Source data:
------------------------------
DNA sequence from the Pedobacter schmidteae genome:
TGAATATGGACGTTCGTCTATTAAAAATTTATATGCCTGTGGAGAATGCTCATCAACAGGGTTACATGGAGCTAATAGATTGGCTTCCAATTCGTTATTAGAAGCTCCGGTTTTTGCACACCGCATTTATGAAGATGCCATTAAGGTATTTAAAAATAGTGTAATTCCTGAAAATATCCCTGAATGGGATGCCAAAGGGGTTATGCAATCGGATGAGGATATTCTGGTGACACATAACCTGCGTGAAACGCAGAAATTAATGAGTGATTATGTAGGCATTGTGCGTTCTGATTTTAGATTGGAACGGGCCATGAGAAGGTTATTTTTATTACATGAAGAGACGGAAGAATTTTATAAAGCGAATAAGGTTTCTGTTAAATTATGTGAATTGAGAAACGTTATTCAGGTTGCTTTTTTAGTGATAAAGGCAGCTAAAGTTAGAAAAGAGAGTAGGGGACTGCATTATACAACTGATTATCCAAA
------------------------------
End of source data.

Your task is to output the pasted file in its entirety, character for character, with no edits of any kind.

DNA sequence from the Pedobacter schmidteae genome:
TGAATATGGACGTTCGTCTATTAAAAATTTATATGCCTGTGGAGAATGCTCATCAACAGGGTTACATGGAGCTAATAGATTGGCTTCCAATTCGTTATTAGAAGCTCCGGTTTTTGCACACCGCATTTATGAAGATGCCATTAAGGTATTTAAAAATAGTGTAATTCCTGAAAATATCCCTGAATGGGATGCCAAAGGGGTTATGCAATCGGATGAGGATATTCTGGTGACACATAACCTGCGTGAAACGCAGAAATTAATGAGTGATTATGTAGGCATTGTGCGTTCTGATTTTAGATTGGAACGGGCCATGAGAAGGTTATTTTTATTACATGAAGAGACGGAAGAATTTTATAAAGCGAATAAGGTTTCTGTTAAATTATGTGAATTGAGAAACGTTATTCAGGTTGCTTTTTTAGTGATAAAGGCAGCTAAAGTTAGAAAAGAGAGTAGGGGACTGCATTATACAACTGATTATCCAAA